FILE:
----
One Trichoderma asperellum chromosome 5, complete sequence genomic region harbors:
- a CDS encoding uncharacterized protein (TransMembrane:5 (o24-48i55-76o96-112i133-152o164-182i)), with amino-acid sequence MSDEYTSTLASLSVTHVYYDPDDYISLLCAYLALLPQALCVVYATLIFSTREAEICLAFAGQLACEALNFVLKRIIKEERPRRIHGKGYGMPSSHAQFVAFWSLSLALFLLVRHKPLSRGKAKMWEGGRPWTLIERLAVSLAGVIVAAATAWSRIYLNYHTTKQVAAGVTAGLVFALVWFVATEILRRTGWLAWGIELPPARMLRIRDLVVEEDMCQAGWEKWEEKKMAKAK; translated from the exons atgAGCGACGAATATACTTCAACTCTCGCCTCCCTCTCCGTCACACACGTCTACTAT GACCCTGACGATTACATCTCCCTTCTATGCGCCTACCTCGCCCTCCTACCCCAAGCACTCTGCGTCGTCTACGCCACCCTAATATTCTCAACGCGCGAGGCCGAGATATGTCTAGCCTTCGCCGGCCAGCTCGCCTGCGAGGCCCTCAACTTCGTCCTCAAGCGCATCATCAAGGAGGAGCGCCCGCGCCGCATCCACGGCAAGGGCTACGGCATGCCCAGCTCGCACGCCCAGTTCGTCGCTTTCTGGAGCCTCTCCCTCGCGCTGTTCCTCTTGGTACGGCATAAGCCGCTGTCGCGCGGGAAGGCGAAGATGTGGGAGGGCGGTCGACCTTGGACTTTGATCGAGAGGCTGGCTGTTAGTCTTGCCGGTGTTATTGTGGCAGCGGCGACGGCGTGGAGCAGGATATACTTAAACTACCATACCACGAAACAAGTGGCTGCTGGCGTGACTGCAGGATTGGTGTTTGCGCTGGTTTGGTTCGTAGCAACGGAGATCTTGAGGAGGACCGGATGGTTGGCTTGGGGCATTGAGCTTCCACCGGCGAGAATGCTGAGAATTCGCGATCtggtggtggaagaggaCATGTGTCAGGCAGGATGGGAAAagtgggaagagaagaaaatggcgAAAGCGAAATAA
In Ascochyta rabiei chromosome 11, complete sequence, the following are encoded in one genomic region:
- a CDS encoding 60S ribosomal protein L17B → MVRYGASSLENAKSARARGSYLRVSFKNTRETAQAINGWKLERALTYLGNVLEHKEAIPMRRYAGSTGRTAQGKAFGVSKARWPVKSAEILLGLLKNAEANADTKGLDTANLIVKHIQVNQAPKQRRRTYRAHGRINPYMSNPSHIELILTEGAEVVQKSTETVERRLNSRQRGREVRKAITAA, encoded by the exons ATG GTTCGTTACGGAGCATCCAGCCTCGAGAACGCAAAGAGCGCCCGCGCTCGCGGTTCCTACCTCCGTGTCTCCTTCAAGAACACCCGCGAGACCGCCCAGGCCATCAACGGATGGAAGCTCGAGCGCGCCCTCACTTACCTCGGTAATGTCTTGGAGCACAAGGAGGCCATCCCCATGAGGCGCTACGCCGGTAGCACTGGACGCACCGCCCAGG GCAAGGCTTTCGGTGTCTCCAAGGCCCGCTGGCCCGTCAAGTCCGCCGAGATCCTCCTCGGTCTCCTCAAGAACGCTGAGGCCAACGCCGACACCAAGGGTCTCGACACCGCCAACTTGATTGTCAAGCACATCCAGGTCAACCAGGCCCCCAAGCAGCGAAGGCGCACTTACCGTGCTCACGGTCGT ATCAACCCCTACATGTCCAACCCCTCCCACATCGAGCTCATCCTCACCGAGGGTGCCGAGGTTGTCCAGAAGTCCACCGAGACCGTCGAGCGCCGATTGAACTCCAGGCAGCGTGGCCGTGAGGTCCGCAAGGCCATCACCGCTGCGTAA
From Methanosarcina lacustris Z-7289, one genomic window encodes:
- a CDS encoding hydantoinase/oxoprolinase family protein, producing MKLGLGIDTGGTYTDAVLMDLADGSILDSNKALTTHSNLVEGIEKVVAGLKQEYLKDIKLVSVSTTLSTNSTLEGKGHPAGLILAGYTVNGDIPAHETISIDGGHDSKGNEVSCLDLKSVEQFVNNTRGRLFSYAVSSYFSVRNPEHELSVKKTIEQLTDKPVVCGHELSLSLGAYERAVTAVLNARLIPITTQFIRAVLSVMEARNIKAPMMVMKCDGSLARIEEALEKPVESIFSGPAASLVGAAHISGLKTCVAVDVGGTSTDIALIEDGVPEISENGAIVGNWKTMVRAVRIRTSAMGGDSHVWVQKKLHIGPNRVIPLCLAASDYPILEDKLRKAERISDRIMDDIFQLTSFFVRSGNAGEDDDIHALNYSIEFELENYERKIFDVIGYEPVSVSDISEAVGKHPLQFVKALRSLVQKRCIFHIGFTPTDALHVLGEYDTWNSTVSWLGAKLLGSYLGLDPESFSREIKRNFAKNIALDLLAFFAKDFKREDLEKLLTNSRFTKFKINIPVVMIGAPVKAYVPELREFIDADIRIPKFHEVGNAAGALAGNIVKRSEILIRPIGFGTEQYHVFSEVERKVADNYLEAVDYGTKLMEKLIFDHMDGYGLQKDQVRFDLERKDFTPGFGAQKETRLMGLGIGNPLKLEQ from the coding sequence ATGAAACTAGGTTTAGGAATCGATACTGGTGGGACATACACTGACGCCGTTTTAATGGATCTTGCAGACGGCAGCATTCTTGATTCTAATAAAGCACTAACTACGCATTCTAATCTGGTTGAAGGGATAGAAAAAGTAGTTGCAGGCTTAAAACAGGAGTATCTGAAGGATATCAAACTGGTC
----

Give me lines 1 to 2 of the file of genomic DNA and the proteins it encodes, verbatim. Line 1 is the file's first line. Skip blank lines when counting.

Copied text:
One Trichoderma asperellum chromosome 5, complete sequence genomic region harbors:
- a CDS encoding uncharacterized protein (TransMembrane:5 (o24-48i55-76o96-112i133-152o164-182i)), with amino-acid sequence MSDEYTSTLASLSVTHVYYDPDDYISLLCAYLALLPQALCVVYATLIFSTREAEICLAFAGQLACEALNFVLKRIIKEERPRRIHGKGYGMPSSHAQFVAFWSLSLALFLLVRHKPLSRGKAKMWEGGRPWTLIERLAVSLAGVIVAAATAWSRIYLNYHTTKQVAAGVTAGLVFALVWFVATEILRRTGWLAWGIELPPARMLRIRDLVVEEDMCQAGWEKWEEKKMAKAK; translated from the exons atgAGCGACGAATATACTTCAACTCTCGCCTCCCTCTCCGTCACACACGTCTACTAT GACCCTGACGATTACATCTCCCTTCTATGCGCCTACCTCGCCCTCCTACCCCAAGCACTCTGCGTCGTCTACGCCACCCTAATATTCTCAACGCGCGAGGCCGAGATATGTCTAGCCTTCGCCGGCCAGCTCGCCTGCGAGGCCCTCAACTTCGTCCTCAAGCGCATCATCAAGGAGGAGCGCCCGCGCCGCATCCACGGCAAGGGCTACGGCATGCCCAGCTCGCACGCCCAGTTCGTCGCTTTCTGGAGCCTCTCCCTCGCGCTGTTCCTCTTGGTACGGCATAAGCCGCTGTCGCGCGGGAAGGCGAAGATGTGGGAGGGCGGTCGACCTTGGACTTTGATCGAGAGGCTGGCTGTTAGTCTTGCCGGTGTTATTGTGGCAGCGGCGACGGCGTGGAGCAGGATATACTTAAACTACCATACCACGAAACAAGTGGCTGCTGGCGTGACTGCAGGATTGGTGTTTGCGCTGGTTTGGTTCGTAGCAACGGAGATCTTGAGGAGGACCGGATGGTTGGCTTGGGGCATTGAGCTTCCACCGGCGAGAATGCTGAGAATTCGCGATCtggtggtggaagaggaCATGTGTCAGGCAGGATGGGAAAagtgggaagagaagaaaatggcgAAAGCGAAATAA